~

Pirate Aggro (55/45)

We are much more prone to bricking on draws here than Swain/TF, as we need quite a specific hand to deal with their onslaught - This is probably our most draw-dependent, low-agency matchup by far - as face-deck matchups tend to be. In addition - Captain Farron is much more effective against our removal strategy than the likes of Leviathan. Nonetheless, from my experience I think that we're still every-slightly-so favored in this matchup - often winning by the skin of our teeth. Starshaping/Golden Sister are mandatory late-game, and not bricking by not drawing/generating either is also basically a loss. Hard mulligan for all 1/2 drops, and keep a single Sunburst for Gangplank if your hand is already looking great.
~

Warmother's (25/75)

A very unfavored and binary matchup (see below as to why) that has luckily become rarer recently. Mulligan for Removal/Invoke cards.
~

Trundle/Asol (75/25)

This deck was basically created on Day 1 specifically to destroy Trundle/Asol. Sadly though, even at 75/25 the matchup is worse than it should be due to the nature of Invoke RNG - if one player draws into Cosmic Inspiration and the other didn't the match is over, full stop + the occasional shenanigans involving The Great Beyond uninteractibly going face and non-stop Living Legends value. Mulligan for Sunburst, Vengeance and pings.
~

Discard Aggro (80/20)

I don't know why this deck is considered competitive - maybe because our matchup here is basically as favored as TF/Swain except without any gameplay nuance required on our part. Mulligan for 1-2 drops. Keep Solari Priestess/Sunburst if hand is good. Only necessary statistical losses to bad early draws against an aggro archtype.
~

Fiora/Shen (70/30)

Another draw dependent, but quite favored matchup. Quite difficult to play though - you need to balance maintaining some modicum of tempo whilst also being able to deal with their crucial threats. Mulligan for 1-2 drops ESPECIALLY Pale Cascade/Pings, and Removal.
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Scouts (60/40)

Basically the Pirate Aggro matchup but a tad bit slower and with no burn - giving you more leeway to make up for bad draws both early and late.
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Leona/Lux (80/20)

Basically the Trundle/Asol matchup except with no 'must remove ASAP' threats giving you more leeway to make up for bad draws. Celestial RNG and especially Cosmic Inspiration still give them a chance to win as usual.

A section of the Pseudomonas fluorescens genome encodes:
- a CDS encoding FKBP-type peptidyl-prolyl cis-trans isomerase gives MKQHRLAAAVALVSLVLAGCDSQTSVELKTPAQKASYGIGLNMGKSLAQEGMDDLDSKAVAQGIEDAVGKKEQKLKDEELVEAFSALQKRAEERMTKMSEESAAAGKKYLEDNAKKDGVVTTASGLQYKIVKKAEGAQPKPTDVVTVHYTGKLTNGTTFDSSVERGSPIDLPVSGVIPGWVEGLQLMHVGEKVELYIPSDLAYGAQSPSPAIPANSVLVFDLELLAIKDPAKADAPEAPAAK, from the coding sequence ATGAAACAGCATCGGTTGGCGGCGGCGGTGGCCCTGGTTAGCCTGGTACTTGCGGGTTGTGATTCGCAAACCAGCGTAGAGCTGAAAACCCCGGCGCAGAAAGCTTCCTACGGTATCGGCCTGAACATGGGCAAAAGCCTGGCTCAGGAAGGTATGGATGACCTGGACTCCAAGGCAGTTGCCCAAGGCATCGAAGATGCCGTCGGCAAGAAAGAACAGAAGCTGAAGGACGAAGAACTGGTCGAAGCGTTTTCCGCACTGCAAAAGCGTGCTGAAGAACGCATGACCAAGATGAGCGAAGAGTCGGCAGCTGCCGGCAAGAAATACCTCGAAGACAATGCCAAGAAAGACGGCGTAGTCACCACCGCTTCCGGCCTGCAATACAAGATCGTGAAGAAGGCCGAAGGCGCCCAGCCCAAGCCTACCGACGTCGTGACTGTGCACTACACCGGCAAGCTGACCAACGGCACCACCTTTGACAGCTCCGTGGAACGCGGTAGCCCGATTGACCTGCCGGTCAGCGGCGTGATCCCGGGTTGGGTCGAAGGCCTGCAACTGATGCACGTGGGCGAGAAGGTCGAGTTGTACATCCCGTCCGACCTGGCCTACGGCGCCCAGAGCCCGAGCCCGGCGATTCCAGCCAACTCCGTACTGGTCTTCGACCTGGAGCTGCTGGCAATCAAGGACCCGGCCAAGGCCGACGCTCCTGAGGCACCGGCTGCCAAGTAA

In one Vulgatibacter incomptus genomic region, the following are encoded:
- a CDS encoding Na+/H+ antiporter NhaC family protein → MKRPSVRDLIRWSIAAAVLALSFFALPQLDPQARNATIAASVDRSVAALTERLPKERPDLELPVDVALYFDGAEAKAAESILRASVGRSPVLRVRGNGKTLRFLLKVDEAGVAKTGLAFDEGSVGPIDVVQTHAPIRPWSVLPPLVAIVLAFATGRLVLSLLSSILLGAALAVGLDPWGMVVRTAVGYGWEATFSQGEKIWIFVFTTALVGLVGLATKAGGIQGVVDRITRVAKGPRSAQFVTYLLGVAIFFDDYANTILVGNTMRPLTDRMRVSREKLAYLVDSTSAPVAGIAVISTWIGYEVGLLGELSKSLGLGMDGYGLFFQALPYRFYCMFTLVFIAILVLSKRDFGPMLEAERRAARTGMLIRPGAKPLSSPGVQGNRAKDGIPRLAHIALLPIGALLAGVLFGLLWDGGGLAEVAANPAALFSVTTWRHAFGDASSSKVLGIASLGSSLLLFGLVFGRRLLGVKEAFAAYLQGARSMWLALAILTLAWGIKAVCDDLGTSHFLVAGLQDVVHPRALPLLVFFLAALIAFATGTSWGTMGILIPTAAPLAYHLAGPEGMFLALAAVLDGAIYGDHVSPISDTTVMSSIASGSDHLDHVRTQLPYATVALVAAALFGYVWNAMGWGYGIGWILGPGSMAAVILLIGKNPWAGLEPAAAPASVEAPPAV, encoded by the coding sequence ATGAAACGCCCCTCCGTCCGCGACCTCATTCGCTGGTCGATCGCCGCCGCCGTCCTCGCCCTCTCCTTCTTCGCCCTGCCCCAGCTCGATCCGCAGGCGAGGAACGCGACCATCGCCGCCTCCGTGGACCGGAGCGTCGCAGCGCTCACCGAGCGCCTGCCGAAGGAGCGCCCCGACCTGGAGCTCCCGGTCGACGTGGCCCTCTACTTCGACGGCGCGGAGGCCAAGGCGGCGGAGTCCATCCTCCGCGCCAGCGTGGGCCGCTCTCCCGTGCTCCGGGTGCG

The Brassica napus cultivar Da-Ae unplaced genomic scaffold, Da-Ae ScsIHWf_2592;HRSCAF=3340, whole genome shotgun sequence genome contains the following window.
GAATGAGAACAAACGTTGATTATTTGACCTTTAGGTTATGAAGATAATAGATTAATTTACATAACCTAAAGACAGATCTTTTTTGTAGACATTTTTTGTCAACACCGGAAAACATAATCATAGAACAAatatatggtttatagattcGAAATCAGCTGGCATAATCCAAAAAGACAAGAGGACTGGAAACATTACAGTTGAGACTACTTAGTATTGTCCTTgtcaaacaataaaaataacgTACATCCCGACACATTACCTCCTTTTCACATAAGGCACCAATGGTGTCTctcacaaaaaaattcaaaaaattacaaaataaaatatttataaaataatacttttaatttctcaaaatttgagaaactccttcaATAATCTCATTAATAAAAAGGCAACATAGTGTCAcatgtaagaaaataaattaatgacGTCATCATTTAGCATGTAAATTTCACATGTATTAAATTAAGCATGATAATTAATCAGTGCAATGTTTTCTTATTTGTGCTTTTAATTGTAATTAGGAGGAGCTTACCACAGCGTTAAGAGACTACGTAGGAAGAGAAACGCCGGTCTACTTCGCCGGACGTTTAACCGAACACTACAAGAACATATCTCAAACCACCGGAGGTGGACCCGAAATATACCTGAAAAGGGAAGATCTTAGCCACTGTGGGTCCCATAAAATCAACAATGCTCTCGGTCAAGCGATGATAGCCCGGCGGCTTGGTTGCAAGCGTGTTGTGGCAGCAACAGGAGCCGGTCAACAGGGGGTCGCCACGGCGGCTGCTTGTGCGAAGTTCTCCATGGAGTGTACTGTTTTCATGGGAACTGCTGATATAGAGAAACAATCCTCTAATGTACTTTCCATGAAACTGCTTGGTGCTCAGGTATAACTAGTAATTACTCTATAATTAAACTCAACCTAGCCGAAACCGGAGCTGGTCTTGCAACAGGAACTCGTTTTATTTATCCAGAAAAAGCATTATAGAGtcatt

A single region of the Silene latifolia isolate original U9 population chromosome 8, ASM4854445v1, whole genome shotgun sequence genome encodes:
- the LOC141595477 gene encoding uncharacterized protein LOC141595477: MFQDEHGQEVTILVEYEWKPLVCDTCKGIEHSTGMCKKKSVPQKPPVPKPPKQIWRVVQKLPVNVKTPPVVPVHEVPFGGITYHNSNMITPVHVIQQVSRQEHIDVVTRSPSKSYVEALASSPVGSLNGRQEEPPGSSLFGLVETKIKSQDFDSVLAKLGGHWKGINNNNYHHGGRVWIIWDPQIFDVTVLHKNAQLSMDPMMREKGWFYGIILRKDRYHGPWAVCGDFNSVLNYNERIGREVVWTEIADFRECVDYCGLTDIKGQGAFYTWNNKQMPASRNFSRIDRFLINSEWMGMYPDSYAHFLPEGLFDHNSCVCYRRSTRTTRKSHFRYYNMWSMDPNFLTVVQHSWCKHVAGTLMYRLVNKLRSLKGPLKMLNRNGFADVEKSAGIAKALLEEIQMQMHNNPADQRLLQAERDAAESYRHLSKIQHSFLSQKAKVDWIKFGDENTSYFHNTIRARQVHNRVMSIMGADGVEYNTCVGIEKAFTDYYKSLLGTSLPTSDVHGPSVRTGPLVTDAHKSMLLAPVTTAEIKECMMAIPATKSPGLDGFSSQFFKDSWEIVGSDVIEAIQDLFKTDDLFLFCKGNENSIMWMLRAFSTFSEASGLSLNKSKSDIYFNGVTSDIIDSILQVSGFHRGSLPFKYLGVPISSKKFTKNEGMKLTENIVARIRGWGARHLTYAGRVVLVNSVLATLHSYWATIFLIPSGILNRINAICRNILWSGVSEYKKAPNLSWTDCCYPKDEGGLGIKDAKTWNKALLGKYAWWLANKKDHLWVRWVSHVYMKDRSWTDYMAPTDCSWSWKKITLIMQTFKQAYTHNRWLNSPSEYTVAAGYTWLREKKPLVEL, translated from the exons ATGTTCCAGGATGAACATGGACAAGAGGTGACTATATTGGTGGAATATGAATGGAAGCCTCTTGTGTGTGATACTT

~

Shyvana Dragons (50/50?)

I surprisingly, haven't faced too much of this deck yet personally, but looking at it's cards compared to ours, I think the matchup would be about 50/50 (an otherwise favourable looking matchup affected a bit by their high tempo removal and guaranteed Cosmic Inspiration in the form of Kadregrin).
~

Ashe/Sejuani (70/30)

This matchup is dependent on whether we draw removal for Ashe somewhat on curve, how much tempo they manage to build early on and whether we draw good enough to afford to play around Reckoning. Mulligan for Sunburst, Solari Priestess, Pings and Diana (only if you've already drawn support) as our other standard early drops are all pretty ineffective against theirs.
~

Endure (85/15)

Probably our most favored meta-deck matchup, and unfortunately rarer recently. Their win conditions - Kalista, Blighted Caretaker tempo, Neverglade Collector and They Who Endure simply don't stand a chance against our toolbox. Most losses come from unanswered Blighted Caretaker tempo. Mulligan for Spacey Sketcher, Sunburst and Pale Cascade.
~

Deep (0/100)

The biggest downside and sheer impossible matchup of this archtype. Maokai manages to pack even less interactivity/inevitability than we do, and the nature of our deck gives us no chance of out-tempoing Deep early OR late. Auto-concede.
~

Diana/Nocturne (75/25)

A simpler aggro matchup than the others. Mulligan for 1-2 drops - especially Spacey Sketcher and Diana, as well as Sunburst.
~

Tahm-Kench/Soraka (70/30?)

Another matchup that I haven't faced too much of just yet. Mulligan hard for Divergent Paths and Solari Priestess - Once we remove their uninteractive element trump-card in the Landmark win-condition, if we can survive their early tempo, the rest of the match should be a cinch given our heal/health-ignoring conditionless removal for their Champions.
~

Conclusion

Thanks for reading up to this point, and pardon my formatting, the ridiculous length and the sheer pomposity of it all.
I still think Invoke is flexible to the point of being broken and the only reason the matchup spread is so good. I also think that with the release of this guide - more people will come to recognise this archtype and the element of surprise affecting enemy mulligans against an assumed more aggro, Nightfall-focused Diana archtype will be lost. People will also know to play around less common cards such as Sunburst, and I expect winrates to fall somewhat across the board.
To conclude this guide, I'd like to say that this is this is not a healthy deck. At the deepest level, this deck is fundamentally about removing agency from your opponent and giving it to yourself, as well as securing the critical boon of having inevitability over your opponent in a game with the nature of LoR. If all decks were like this, LoR would completely cease to be fun.
What else do I think is unhealthy right now? - Simple: anything removing interactivity from your opponent - ESPECIALLY as a win condition; Maokai, Star Spring, Cosmic Inspiration, Lee Sin. The avenues through which these cards can be interacted with are way too limited right now.